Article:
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Sawmills in Clinton Iowa 1885

 
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Old 03-20-2017, 08:08 AM
 
Join Date: May 2006
Location: Cincinnati, Ohio, U.S.A.
Posts: 1,550
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*Steamboat wood/Howard memoir*
Steamboating colleagues:
Jim, thanks for your above posting 'How would you?' RE: lumber rafting. Remember that great Howard B/W photo of the CITY OF LOUISVILLE laid in at the yards with the big timber raft in full view? Alan Bates wrote an analysis of that photo also telling how the logs were rounded up, secured and bound with chains and something called "gluts" holding together. I thought he described these binding "gluts" as strong, flexible saplings or thin branches. [?] Do you know/remember?

I have a copy here of that Howard family memoir Loretta Howard permitted me to read and copy years ago. I read, typed returned the original to her. No copy machines then with one typing with triplicate carbon paper using liquid blue correction goop. The memoir tells of the Howard family, founding of the company etc. One intersting part tells of the Howard wood expeditions way back up in West Virginia, Kentucky fully mounted with men, horses, supplies etc. They would find, mark and deal for the trees. Later the trees cut, trimmed, hauled to the river. One part tells of "wood from the sunny side of the hills and mountains preferred to the shady side...avoid 'wind shaken' timber." Right you are about "Howards had to bring timber in by train." Probably from Michigan, Wisconsin, Minnesota--even northern Pennsylvania, New York. Today fine woods cost a fortune--if you can get it. There's even now an illegal black market in rare woods from the tropics etc. Other ornamental woods are on the endangered species list or now extinct following mass cutting with no thought of tree propagation.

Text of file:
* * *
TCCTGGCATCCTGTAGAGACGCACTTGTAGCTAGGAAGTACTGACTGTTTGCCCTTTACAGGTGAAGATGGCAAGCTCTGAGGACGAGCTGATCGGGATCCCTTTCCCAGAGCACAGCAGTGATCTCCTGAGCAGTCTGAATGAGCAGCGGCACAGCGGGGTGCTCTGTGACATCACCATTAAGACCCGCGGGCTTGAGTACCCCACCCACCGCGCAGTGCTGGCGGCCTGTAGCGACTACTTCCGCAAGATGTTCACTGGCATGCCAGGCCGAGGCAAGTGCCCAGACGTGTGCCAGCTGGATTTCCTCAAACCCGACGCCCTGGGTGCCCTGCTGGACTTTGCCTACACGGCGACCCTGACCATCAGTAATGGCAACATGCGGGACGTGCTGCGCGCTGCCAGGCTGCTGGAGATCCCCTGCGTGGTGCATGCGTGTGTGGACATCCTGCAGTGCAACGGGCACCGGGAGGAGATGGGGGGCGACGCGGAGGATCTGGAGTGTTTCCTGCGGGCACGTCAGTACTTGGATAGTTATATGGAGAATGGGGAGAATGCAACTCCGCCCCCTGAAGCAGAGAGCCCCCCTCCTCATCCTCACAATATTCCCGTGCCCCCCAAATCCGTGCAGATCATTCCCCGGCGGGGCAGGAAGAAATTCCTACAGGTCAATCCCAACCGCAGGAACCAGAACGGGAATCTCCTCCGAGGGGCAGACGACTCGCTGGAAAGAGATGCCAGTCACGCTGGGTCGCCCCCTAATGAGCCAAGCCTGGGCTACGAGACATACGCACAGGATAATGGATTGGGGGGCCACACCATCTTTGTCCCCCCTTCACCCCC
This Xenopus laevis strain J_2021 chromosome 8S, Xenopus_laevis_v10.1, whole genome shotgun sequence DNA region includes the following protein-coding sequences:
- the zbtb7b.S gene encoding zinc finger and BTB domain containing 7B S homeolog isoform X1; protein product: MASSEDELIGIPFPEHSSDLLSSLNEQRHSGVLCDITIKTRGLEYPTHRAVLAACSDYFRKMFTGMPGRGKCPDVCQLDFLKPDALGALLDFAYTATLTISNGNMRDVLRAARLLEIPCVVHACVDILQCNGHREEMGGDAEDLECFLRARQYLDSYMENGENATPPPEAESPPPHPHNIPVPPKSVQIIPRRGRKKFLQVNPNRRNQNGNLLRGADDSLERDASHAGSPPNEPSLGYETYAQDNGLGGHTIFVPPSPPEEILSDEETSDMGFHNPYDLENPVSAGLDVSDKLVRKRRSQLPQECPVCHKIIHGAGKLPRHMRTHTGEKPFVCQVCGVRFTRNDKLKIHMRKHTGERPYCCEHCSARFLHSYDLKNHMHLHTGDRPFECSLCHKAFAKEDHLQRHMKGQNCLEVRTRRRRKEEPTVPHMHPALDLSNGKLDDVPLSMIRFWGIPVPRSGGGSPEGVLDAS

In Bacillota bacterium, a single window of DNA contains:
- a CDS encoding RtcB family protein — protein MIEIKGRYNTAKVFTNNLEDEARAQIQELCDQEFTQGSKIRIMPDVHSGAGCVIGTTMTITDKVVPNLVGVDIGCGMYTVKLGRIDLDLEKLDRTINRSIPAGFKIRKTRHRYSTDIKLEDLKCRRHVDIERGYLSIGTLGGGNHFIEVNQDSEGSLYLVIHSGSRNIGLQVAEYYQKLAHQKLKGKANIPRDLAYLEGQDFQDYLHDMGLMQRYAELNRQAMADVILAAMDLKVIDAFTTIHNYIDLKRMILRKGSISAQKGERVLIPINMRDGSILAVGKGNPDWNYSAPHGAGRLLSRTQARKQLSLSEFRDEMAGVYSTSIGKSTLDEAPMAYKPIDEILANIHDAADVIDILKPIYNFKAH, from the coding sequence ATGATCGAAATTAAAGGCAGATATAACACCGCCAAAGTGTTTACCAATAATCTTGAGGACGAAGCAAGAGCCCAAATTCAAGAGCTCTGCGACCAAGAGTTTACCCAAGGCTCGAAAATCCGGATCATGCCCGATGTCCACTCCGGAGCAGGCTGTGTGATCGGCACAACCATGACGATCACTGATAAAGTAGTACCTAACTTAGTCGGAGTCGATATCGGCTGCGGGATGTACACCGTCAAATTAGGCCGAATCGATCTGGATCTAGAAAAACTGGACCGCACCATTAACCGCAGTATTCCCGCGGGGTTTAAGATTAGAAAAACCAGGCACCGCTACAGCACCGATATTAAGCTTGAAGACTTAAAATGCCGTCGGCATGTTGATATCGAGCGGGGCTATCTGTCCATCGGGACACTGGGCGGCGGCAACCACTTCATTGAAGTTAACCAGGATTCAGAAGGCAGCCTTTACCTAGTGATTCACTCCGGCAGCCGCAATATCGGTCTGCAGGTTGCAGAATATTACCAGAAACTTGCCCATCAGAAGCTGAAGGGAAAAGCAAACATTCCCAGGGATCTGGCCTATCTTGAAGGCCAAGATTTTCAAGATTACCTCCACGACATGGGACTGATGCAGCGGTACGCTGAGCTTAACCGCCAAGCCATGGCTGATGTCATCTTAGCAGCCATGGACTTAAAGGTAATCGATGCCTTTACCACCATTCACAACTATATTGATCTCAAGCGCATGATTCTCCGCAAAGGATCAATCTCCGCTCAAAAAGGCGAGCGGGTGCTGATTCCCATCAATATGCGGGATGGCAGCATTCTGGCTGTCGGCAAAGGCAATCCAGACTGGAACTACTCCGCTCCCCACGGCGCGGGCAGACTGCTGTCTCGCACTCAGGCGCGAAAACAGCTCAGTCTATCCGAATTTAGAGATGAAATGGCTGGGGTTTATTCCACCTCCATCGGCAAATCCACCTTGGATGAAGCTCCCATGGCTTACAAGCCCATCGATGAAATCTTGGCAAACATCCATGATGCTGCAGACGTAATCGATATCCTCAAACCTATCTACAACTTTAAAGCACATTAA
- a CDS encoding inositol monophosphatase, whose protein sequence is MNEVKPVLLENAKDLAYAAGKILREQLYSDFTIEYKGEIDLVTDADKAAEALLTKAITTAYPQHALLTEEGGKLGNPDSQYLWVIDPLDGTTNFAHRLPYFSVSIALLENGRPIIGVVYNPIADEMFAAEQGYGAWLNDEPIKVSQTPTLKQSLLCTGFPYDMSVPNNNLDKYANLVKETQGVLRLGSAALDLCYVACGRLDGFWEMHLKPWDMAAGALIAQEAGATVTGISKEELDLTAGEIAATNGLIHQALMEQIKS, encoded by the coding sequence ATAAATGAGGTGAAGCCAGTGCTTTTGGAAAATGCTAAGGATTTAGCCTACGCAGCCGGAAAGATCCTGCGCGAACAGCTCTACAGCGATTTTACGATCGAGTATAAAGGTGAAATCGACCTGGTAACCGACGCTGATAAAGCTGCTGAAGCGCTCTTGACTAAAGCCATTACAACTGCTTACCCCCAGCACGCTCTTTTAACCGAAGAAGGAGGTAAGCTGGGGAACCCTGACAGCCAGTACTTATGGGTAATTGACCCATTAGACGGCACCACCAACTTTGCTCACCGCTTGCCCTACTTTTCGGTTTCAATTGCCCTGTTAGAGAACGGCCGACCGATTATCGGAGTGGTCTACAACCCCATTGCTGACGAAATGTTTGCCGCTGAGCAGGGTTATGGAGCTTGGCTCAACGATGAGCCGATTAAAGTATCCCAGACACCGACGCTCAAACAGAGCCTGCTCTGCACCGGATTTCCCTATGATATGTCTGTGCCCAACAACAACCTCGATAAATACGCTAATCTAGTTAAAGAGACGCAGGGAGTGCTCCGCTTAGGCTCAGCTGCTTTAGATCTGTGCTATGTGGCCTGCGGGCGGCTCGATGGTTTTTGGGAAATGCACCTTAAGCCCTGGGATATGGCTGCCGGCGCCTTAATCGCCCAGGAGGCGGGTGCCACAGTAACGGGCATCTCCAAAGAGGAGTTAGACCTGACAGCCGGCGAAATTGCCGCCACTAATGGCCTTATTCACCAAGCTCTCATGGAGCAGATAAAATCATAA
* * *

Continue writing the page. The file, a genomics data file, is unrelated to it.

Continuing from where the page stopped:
I read a Howard document eons ago from a steamboat owner complaining to the Howards about the main deck wood "splintering, not laid right etc." What the final solution I don't know. Do you remember this?

By about 1890 writers/commentators in marine journals questioned why our inland rivers boat building companies still worked in wood over iron hulls etc. with a critical air. They didn't completely understand the shallow rivers, kind of boats needed here. Even the QUEEN CITY, as late as on/around 1920 under the ownership of Pittsburgh Shovel King John W. Hubbard, had her wood hull replaced. Again, what do I know?

R. Dale Flick
Old Coal Haven Landing, Ohio River, Cincinnati.
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